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Throughout the first COVID-19 lockdown, the electric utility industry throughout the world was disrupted. Demand, which is set to show a decline of two percent worldwide by the end of 2020, shifted from the industrial/commercial sector to the residential market. Going into the second lockdown, the picture for the industry is less dire. Demand is approaching normal levels in many jurisdictions. And the disruption hasn’t slowed the implementation of clean energy legislation and projects across the world.

As we enter the new reality driven by COVID-19, utilities need to increase their focus on the customer. Over the years, customers’ evaluations of their experiences with utilities have been low compared to many other industries. Going forward, utilities would likely benefit from being more mindful when it comes to showing empathy about their customers’ unique circumstances during this unprecedented health and economic crisis; customizing services to reflect receptivity to alternative energy sources in different regions and sectors; ensuring that customers trust utilities’ ability to deliver on brand promises; and taking steps to minimize outages and other disruptions.

This paper explores how electric utilities in Australia, Brazil, India, Japan, the U.S., the U.K., and several EU countries (France, Spain, Belgium) have demonstrated resilience during the pandemic by (1) empowering residential customers, (2) enabling a more robust commercial sector, (3) contributing to the economic recovery, and (4) demonstrating a solid commitment to technology transformation.

The four pillars that are expected to define utilities’ future

1. Empowering the residential customer

Consumers around the world have become accustomed to real-time communication, convenient online services, and meaningful engagement in all aspects of their lives. They have the same expectations of their utility providers. Electric utilities around the world have been lauded for maintaining services in these challenging times; demonstrating financial flexibility by using advanced analytics to stay ahead of residential customers’ ability to pay their bills; reaching out with regular, personalized communications through ambidextrous channels; and extending their environmental social and governance (ESG) initiatives.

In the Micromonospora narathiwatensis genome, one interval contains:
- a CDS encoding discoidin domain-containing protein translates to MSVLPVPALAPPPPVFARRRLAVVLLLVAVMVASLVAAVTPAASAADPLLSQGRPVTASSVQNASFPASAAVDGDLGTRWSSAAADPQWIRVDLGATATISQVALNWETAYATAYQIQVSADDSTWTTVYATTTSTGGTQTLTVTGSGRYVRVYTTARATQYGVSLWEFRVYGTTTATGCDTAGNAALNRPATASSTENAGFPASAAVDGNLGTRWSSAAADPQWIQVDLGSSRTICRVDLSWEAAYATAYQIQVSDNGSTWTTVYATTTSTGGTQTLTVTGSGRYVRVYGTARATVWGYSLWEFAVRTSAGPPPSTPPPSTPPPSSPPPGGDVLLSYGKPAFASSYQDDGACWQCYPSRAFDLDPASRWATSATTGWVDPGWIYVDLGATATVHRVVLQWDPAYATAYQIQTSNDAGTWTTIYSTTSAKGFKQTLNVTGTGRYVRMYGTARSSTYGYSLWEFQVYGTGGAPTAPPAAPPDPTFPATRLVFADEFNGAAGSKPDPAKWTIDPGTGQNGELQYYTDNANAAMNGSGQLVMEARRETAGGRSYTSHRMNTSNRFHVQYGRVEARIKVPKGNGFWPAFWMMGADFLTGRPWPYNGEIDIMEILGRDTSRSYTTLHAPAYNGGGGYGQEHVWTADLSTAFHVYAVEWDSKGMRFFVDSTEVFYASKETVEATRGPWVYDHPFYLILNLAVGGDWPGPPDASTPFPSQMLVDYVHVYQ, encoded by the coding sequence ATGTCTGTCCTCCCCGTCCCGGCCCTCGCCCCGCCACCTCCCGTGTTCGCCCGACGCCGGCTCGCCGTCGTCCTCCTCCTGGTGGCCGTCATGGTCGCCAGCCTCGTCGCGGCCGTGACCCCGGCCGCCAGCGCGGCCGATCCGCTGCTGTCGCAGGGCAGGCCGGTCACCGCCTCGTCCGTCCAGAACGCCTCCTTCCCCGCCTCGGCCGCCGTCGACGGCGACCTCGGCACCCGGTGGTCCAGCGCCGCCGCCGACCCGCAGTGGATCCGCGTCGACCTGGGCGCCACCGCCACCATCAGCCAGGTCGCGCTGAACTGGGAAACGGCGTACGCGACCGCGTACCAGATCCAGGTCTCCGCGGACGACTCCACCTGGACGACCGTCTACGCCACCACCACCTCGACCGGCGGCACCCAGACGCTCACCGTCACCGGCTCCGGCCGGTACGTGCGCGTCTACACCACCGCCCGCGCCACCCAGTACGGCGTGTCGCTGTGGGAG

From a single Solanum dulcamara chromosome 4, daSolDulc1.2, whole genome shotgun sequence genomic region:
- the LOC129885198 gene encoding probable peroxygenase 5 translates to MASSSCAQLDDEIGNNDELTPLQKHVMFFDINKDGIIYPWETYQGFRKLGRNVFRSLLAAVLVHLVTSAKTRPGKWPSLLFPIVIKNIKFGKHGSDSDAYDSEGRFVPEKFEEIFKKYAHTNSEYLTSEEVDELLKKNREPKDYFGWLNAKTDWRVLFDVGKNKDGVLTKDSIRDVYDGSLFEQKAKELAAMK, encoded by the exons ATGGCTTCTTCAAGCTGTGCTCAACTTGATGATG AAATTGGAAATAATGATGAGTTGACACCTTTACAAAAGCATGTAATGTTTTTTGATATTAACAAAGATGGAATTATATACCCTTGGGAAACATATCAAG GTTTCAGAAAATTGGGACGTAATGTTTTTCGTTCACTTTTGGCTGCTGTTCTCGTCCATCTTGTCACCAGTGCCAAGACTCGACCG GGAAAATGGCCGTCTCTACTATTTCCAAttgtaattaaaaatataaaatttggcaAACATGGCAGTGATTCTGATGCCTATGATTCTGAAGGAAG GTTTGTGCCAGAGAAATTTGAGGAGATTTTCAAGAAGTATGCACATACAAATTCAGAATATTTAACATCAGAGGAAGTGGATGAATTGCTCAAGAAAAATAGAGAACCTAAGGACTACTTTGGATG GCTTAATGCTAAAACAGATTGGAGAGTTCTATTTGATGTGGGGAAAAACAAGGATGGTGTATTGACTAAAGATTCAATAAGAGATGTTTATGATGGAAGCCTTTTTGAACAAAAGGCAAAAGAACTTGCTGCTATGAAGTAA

2. Enabling a more robust commercial sector

Shutdowns during COVID-19 have resulted in lower energy demands from temporarily – and permanently -- shuttered businesses across the globe. Although federal governments in many countries have put programs in place to try to ensure that small and mid-sized businesses don’t have to shut their doors for good, the second shutdown is putting an additional strain on the sector. In this climate, utilities should use intelligent forecasting to help commercial customers temper their expectations regarding rate changes, payment forgiveness, and new money-saving services. Further, they should partner with the commercial sector on power sharing, demand management, and green energy initiatives.

3. Contributing to the economic recovery

Utilities in many countries are being called upon to play a major role in the coordinated response to COVID-19 and the economic recovery. They are collaborating with regulators, federal governments, and state governments (where applicable), as well as market operators and energy oversight planning bodies in some jurisdictions. Given their contributions to the recovery – and increasing recognition as an essential service – utilities are in a stronger position to negotiate with regulators and advocate for cost mitigation.

4. Demonstrating a solid commitment to technology transformation

Making the structural changes to continue to thrive in a post COVID-19 world will require a much more agile approach to operations and meeting employee needs. Utilities have already pivoted to remote working models to protect their employees during the shutdown. Going forward, they will likely need to increase their efforts to adopt digital operations and data collection to enable virtual work models, demonstrate to regulators that resources are shifting from capital investments to operational improvements, and continue to improve the customer experience.

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